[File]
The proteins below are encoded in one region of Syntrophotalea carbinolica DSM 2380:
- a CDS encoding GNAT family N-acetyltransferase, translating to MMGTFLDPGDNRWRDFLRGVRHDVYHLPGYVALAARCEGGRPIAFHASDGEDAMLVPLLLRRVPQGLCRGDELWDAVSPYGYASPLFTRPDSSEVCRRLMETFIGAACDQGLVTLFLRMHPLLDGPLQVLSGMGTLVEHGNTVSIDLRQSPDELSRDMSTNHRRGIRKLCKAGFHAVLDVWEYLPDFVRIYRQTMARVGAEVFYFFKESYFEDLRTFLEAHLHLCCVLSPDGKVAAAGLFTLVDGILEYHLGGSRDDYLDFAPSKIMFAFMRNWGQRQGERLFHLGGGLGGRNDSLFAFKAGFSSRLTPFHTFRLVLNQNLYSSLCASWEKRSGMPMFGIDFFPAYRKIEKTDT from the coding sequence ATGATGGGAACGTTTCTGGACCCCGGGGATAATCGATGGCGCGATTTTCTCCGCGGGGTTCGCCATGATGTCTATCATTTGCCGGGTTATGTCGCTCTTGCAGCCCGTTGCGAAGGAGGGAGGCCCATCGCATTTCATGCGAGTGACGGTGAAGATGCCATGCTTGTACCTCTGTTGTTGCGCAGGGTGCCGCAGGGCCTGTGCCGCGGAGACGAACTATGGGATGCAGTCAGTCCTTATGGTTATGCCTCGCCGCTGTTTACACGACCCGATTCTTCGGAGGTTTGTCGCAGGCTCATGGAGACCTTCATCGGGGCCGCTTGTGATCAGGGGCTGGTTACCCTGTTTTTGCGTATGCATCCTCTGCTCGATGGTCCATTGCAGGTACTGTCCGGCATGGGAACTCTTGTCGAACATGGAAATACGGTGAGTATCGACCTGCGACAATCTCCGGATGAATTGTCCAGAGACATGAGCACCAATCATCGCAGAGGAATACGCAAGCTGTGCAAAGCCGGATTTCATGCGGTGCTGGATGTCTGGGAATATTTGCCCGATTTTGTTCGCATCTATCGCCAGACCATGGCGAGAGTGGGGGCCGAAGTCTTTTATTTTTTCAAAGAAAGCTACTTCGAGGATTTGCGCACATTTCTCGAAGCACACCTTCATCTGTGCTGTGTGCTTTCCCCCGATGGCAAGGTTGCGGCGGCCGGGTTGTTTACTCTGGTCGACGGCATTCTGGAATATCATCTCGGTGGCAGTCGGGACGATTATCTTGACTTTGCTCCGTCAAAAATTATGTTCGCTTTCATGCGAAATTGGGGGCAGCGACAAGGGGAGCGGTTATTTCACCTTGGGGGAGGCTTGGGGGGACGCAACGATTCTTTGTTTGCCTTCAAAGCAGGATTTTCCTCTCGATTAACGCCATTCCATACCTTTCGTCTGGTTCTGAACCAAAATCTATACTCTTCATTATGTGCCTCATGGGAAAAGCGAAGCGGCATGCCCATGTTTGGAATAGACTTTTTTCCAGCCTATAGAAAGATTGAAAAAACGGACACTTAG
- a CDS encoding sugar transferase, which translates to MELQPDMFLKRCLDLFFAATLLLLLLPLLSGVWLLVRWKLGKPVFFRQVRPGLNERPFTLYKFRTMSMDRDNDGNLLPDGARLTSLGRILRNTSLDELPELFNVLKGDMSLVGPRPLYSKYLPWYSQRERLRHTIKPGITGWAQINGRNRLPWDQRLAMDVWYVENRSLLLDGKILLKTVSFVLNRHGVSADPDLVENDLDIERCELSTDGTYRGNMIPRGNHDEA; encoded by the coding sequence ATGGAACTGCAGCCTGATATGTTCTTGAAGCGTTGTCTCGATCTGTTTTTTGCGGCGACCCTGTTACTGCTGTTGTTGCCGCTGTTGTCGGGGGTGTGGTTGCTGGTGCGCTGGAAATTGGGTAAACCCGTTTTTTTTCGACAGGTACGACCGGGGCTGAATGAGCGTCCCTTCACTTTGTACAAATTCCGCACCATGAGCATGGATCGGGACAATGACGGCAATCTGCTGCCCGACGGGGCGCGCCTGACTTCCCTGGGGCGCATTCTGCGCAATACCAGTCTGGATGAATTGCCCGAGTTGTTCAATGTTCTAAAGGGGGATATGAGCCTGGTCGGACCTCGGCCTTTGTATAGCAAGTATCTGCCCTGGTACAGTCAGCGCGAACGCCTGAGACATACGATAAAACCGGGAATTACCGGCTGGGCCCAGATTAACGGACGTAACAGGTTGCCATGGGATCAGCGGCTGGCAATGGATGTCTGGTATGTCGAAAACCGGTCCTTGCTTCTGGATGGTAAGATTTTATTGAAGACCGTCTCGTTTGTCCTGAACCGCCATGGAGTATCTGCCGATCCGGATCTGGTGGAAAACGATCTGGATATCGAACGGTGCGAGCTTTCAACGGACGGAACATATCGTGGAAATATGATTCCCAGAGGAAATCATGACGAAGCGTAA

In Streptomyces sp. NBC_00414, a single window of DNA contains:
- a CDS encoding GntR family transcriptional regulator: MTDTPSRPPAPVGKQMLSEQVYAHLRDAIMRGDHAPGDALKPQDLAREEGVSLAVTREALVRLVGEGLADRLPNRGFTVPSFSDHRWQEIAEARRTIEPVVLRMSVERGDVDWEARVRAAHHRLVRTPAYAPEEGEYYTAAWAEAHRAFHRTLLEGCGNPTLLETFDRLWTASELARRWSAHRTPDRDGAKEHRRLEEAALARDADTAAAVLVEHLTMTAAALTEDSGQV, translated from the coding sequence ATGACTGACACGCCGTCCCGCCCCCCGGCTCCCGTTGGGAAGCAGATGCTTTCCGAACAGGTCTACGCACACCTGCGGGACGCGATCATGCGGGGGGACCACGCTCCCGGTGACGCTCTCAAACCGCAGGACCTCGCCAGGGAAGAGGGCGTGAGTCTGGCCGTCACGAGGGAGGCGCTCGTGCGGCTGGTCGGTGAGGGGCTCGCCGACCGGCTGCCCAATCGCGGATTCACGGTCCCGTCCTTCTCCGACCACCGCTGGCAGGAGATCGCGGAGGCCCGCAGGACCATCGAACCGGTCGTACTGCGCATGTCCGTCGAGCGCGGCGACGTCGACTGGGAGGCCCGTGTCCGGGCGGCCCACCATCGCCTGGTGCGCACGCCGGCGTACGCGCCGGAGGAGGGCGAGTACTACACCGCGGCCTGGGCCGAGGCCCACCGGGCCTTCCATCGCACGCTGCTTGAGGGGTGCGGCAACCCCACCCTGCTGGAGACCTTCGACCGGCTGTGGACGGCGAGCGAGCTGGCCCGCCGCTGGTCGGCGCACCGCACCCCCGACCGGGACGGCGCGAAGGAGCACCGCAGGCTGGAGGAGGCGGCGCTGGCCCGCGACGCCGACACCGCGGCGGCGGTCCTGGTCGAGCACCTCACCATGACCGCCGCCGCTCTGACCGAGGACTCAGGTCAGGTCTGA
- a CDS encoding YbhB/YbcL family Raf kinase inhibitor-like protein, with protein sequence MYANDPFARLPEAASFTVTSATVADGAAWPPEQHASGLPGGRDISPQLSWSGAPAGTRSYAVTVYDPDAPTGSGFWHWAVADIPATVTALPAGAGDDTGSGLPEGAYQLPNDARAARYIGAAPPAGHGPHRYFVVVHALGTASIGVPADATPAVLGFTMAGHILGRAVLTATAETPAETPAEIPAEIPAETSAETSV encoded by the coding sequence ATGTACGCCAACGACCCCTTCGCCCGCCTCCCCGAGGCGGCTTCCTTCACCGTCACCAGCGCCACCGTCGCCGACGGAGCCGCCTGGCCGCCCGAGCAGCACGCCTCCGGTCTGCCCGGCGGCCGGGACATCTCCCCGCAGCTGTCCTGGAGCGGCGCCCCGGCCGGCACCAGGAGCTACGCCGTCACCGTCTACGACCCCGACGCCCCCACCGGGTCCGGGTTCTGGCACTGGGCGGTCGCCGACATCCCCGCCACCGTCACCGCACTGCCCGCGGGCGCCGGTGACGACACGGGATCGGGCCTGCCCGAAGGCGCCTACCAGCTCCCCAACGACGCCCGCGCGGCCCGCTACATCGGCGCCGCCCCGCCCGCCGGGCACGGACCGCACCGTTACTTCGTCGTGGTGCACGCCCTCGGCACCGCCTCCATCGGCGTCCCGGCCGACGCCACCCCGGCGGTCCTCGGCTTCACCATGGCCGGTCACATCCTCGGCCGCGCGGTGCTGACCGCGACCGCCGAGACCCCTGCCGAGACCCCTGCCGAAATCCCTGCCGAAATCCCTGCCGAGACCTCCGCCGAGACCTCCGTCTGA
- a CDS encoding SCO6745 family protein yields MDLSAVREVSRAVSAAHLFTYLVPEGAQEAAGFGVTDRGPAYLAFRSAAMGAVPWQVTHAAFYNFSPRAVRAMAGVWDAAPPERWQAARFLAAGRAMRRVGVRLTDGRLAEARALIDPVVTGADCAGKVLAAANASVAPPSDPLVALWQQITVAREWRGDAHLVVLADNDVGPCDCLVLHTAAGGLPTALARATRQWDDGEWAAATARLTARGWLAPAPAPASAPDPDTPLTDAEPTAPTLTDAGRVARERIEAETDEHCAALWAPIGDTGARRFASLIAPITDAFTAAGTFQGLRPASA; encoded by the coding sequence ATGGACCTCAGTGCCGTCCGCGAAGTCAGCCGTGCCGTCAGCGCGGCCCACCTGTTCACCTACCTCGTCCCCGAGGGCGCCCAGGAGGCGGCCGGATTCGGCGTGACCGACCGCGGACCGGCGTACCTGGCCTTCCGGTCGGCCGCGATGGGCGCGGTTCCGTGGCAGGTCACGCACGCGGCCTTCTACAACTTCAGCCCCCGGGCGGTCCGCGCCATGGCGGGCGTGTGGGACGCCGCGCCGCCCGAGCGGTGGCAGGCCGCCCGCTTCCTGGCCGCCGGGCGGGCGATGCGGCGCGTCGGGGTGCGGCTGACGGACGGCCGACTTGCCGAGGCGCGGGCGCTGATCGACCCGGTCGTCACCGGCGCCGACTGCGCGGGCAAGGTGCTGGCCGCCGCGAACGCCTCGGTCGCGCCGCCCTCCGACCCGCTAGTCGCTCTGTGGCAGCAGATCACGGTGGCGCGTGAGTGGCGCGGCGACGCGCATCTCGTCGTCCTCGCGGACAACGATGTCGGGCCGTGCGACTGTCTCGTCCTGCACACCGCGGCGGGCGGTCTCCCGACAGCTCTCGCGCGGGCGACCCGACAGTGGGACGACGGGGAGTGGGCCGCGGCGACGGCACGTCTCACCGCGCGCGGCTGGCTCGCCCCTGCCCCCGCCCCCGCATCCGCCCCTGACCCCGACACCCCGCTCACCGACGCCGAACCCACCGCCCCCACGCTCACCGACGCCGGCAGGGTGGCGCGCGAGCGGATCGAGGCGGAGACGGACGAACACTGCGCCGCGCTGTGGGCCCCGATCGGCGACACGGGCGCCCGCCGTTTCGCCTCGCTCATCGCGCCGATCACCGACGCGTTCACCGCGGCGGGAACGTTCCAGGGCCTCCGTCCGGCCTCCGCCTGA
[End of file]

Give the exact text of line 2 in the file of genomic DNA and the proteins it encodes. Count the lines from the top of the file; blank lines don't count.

- a CDS encoding GNAT family N-acetyltransferase, translating to MMGTFLDPGDNRWRDFLRGVRHDVYHLPGYVALAARCEGGRPIAFHASDGEDAMLVPLLLRRVPQGLCRGDELWDAVSPYGYASPLFTRPDSSEVCRRLMETFIGAACDQGLVTLFLRMHPLLDGPLQVLSGMGTLVEHGNTVSIDLRQSPDELSRDMSTNHRRGIRKLCKAGFHAVLDVWEYLPDFVRIYRQTMARVGAEVFYFFKESYFEDLRTFLEAHLHLCCVLSPDGKVAAAGLFTLVDGILEYHLGGSRDDYLDFAPSKIMFAFMRNWGQRQGERLFHLGGGLGGRNDSLFAFKAGFSSRLTPFHTFRLVLNQNLYSSLCASWEKRSGMPMFGIDFFPAYRKIEKTDT from the coding sequence ATGATGGGAACGTTTCTGGACCCCGGGGATAATCGATGGCGCGATTTTCTCCGCGGGGTTCGCCATGATGTCTATCATTTGCCGGGTTATGTCGCTCTTGCAGCCCGTTGCGAAGGAGGGAGGCCCATCGCATTTCATGCGAGTGACGGTGAAGATGCCATGCTTGTACCTCTGTTGTTGCGCAGGGTGCCGCAGGGCCTGTGCCGCGGAGACGAACTATGGGATGCAGTCAGTCCTTATGGTTATGCCTCGCCGCTGTTTACACGACCCGATTCTTCGGAGGTTTGTCGCAGGCTCATGGAGACCTTCATCGGGGCCGCTTGTGATCAGGGGCTGGTTACCCTGTTTTTGCGTATGCATCCTCTGCTCGATGGTCCATTGCAGGTACTGTCCGGCATGGGAACTCTTGTCGAACATGGAAATACGGTGAGTATCGACCTGCGACAATCTCCGGATGAATTGTCCAGAGACATGAGCACCAATCATCGCAGAGGAATACGCAAGCTGTGCAAAGCCGGATTTCATGCGGTGCTGGATGTCTGGGAATATTTGCCCGATTTTGTTCGCATCTATCGCCAGACCATGGCGAGAGTGGGGGCCGAAGTCTTTTATTTTTTCAAAGAAAGCTACTTCGAGGATTTGCGCACATTTCTCGAAGCACACCTTCATCTGTGCTGTGTGCTTTCCCCCGATGGCAAGGTTGCGGCGGCCGGGTTGTTTACTCTGGTCGACGGCATTCTGGAATATCATCTCGGTGGCAGTCGGGACGATTATCTTGACTTTGCTCCGTCAAAAATTATGTTCGCTTTCATGCGAAATTGGGGGCAGCGACAAGGGGAGCGGTTATTTCACCTTGGGGGAGGCTTGGGGGGACGCAACGATTCTTTGTTTGCCTTCAAAGCAGGATTTTCCTCTCGATTAACGCCATTCCATACCTTTCGTCTGGTTCTGAACCAAAATCTATACTCTTCATTATGTGCCTCATGGGAAAAGCGAAGCGGCATGCCCATGTTTGGAATAGACTTTTTTCCAGCCTATAGAAAGATTGAAAAAACGGACACTTAG